Hamid Enayat explores the repercussions and impunity over a mass killing in Iran’s prisons

A much ignored yet gruesome massacre in Iran’s prisons in 1988 came to the light following two unrelated events.

The first event, the ascent to the country’s presidency of Ebrahim Raisi, who in 1988, sat as deputy prosecutor general in a four-member committee codenamed the “death commission” which was charged with purging Tehran and Karaj (a city close to Tehran) prisons of political prisoners still staying loyal to the banned opposition MEK (People's Mojahedin Organization of Iran). Several thousand prisoners already condemned and serving time were thus re-examined and mostly executed in a matter of months on orders issued by him as well as his three colleagues.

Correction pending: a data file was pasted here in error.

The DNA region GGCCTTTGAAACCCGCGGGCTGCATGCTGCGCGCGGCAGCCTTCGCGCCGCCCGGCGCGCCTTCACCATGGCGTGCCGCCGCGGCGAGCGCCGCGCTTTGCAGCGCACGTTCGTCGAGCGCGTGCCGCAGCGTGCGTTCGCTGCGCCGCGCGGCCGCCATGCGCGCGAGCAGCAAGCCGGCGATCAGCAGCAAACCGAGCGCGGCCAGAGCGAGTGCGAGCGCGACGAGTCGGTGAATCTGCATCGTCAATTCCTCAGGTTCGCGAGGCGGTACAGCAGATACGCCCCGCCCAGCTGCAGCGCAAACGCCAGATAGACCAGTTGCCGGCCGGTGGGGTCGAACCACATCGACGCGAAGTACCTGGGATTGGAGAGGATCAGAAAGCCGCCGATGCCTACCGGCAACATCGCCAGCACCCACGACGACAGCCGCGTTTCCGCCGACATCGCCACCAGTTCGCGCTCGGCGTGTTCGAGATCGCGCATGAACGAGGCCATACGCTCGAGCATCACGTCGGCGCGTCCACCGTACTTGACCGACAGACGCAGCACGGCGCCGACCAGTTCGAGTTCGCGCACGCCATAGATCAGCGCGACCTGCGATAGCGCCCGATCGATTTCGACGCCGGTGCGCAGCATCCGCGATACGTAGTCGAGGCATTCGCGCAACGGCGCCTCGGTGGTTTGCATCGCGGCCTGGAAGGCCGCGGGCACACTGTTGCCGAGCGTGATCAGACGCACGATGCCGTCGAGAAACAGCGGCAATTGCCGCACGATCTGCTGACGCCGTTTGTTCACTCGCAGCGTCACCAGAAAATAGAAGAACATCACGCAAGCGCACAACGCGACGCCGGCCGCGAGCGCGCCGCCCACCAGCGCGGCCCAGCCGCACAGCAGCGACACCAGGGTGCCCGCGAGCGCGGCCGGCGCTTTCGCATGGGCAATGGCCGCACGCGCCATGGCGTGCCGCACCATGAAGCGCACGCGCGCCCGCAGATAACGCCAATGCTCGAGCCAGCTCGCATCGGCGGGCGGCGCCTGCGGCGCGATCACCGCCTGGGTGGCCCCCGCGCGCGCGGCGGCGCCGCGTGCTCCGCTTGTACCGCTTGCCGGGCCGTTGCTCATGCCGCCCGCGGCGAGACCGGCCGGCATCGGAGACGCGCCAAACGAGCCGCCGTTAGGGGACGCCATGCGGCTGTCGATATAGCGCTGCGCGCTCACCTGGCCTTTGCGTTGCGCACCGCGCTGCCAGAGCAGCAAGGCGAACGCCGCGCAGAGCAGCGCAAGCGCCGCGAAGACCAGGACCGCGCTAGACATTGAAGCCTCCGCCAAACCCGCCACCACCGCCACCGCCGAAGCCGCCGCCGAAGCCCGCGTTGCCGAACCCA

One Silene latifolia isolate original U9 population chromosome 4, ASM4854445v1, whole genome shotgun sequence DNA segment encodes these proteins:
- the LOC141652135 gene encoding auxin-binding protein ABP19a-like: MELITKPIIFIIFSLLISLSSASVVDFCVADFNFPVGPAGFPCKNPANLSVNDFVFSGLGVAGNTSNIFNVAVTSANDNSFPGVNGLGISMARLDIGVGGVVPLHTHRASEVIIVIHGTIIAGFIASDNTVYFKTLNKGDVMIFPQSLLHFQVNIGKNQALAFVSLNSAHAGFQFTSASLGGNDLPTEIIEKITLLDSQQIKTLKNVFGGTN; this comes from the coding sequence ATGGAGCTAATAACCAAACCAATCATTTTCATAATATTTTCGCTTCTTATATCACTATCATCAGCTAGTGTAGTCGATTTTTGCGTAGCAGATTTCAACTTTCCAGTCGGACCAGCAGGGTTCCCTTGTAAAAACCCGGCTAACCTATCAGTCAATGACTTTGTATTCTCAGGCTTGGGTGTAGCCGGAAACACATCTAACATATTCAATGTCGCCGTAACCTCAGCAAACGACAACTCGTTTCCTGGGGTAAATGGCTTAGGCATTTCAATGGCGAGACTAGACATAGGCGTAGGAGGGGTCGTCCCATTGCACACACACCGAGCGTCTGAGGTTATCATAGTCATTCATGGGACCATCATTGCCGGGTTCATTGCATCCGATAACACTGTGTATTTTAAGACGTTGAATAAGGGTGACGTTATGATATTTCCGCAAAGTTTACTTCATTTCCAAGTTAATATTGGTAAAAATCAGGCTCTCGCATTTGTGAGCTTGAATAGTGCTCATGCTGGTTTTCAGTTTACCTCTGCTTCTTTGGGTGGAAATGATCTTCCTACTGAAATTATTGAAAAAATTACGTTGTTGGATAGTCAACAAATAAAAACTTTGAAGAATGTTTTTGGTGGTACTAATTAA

The second event, the arrest of a c...

Hamid Enayat
Analyst

This article is part of a subscription-based access, to continue reading, please contact your library